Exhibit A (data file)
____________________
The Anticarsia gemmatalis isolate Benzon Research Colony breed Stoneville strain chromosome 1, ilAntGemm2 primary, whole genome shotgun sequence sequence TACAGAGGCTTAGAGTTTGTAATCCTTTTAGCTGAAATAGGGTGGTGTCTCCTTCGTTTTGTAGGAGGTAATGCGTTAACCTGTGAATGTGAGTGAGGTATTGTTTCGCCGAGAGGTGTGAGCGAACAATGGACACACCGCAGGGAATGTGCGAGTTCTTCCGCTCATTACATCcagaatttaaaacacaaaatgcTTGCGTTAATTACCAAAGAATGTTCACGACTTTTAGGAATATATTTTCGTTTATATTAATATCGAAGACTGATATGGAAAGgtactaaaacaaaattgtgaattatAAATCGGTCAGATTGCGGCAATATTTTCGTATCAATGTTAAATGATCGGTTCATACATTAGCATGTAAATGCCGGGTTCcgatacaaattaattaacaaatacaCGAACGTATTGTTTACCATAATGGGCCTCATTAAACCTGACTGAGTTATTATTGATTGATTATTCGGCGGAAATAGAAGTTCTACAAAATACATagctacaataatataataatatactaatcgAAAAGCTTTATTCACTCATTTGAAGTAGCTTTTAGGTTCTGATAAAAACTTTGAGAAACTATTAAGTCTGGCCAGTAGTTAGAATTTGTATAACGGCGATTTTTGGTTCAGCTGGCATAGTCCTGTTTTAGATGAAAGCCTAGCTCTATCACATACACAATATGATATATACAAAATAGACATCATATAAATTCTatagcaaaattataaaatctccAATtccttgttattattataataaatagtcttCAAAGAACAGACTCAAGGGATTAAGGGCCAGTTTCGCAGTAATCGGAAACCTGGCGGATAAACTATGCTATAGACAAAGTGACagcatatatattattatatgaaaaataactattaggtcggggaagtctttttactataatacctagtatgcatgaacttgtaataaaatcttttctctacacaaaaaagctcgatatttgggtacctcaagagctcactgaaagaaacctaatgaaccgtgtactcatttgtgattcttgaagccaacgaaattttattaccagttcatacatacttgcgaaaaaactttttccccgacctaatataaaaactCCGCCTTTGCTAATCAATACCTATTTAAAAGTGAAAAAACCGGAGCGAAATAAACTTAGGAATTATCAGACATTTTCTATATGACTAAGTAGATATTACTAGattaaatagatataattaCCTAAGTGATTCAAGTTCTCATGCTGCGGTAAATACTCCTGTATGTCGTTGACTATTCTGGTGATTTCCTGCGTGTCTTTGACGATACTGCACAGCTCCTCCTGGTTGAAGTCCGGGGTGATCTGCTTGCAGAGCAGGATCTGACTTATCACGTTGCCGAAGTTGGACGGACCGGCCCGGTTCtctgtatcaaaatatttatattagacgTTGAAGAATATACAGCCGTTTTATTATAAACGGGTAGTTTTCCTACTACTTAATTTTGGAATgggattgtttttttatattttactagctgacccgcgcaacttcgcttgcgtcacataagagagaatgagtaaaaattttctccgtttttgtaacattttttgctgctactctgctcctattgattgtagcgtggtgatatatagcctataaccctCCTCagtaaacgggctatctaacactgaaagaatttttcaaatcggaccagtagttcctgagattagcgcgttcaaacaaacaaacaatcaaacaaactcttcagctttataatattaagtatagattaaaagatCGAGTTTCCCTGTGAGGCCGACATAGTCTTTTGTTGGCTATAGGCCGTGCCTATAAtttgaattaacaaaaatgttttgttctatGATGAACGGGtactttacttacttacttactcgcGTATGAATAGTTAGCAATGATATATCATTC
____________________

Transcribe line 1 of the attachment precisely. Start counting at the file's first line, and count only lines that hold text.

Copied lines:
The Anticarsia gemmatalis isolate Benzon Research Colony breed Stoneville strain chromosome 1, ilAntGemm2 primary, whole genome shotgun sequence sequence TACAGAGGCTTAGAGTTTGTAATCCTTTTAGCTGAAATAGGGTGGTGTCTCCTTCGTTTTGTAGGAGGTAATGCGTTAACCTGTGAATGTGAGTGAGGTATTGTTTCGCCGAGAGGTGTGAGCGAACAATGGACACACCGCAGGGAATGTGCGAGTTCTTCCGCTCATTACATCcagaatttaaaacacaaaatgcTTGCGTTAATTACCAAAGAATGTTCACGACTTTTAGGAATATATTTTCGTTTATATTAATATCGAAGACTGATATGGAAAGgtactaaaacaaaattgtgaattatAAATCGGTCAGATTGCGGCAATATTTTCGTATCAATGTTAAATGATCGGTTCATACATTAGCATGTAAATGCCGGGTTCcgatacaaattaattaacaaatacaCGAACGTATTGTTTACCATAATGGGCCTCATTAAACCTGACTGAGTTATTATTGATTGATTATTCGGCGGAAATAGAAGTTCTACAAAATACATagctacaataatataataatatactaatcgAAAAGCTTTATTCACTCATTTGAAGTAGCTTTTAGGTTCTGATAAAAACTTTGAGAAACTATTAAGTCTGGCCAGTAGTTAGAATTTGTATAACGGCGATTTTTGGTTCAGCTGGCATAGTCCTGTTTTAGATGAAAGCCTAGCTCTATCACATACACAATATGATATATACAAAATAGACATCATATAAATTCTatagcaaaattataaaatctccAATtccttgttattattataataaatagtcttCAAAGAACAGACTCAAGGGATTAAGGGCCAGTTTCGCAGTAATCGGAAACCTGGCGGATAAACTATGCTATAGACAAAGTGACagcatatatattattatatgaaaaataactattaggtcggggaagtctttttactataatacctagtatgcatgaacttgtaataaaatcttttctctacacaaaaaagctcgatatttgggtacctcaagagctcactgaaagaaacctaatgaaccgtgtactcatttgtgattcttgaagccaacgaaattttattaccagttcatacatacttgcgaaaaaactttttccccgacctaatataaaaactCCGCCTTTGCTAATCAATACCTATTTAAAAGTGAAAAAACCGGAGCGAAATAAACTTAGGAATTATCAGACATTTTCTATATGACTAAGTAGATATTACTAGattaaatagatataattaCCTAAGTGATTCAAGTTCTCATGCTGCGGTAAATACTCCTGTATGTCGTTGACTATTCTGGTGATTTCCTGCGTGTCTTTGACGATACTGCACAGCTCCTCCTGGTTGAAGTCCGGGGTGATCTGCTTGCAGAGCAGGATCTGACTTATCACGTTGCCGAAGTTGGACGGACCGGCCCGGTTCtctgtatcaaaatatttatattagacgTTGAAGAATATACAGCCGTTTTATTATAAACGGGTAGTTTTCCTACTACTTAATTTTGGAATgggattgtttttttatattttactagctgacccgcgcaacttcgcttgcgtcacataagagagaatgagtaaaaattttctccgtttttgtaacattttttgctgctactctgctcctattgattgtagcgtggtgatatatagcctataaccctCCTCagtaaacgggctatctaacactgaaagaatttttcaaatcggaccagtagttcctgagattagcgcgttcaaacaaacaaacaatcaaacaaactcttcagctttataatattaagtatagattaaaagatCGAGTTTCCCTGTGAGGCCGACATAGTCTTTTGTTGGCTATAGGCCGTGCCTATAAtttgaattaacaaaaatgttttgttctatGATGAACGGGtactttacttacttacttactcgcGTATGAATAGTTAGCAATGATATATCATTC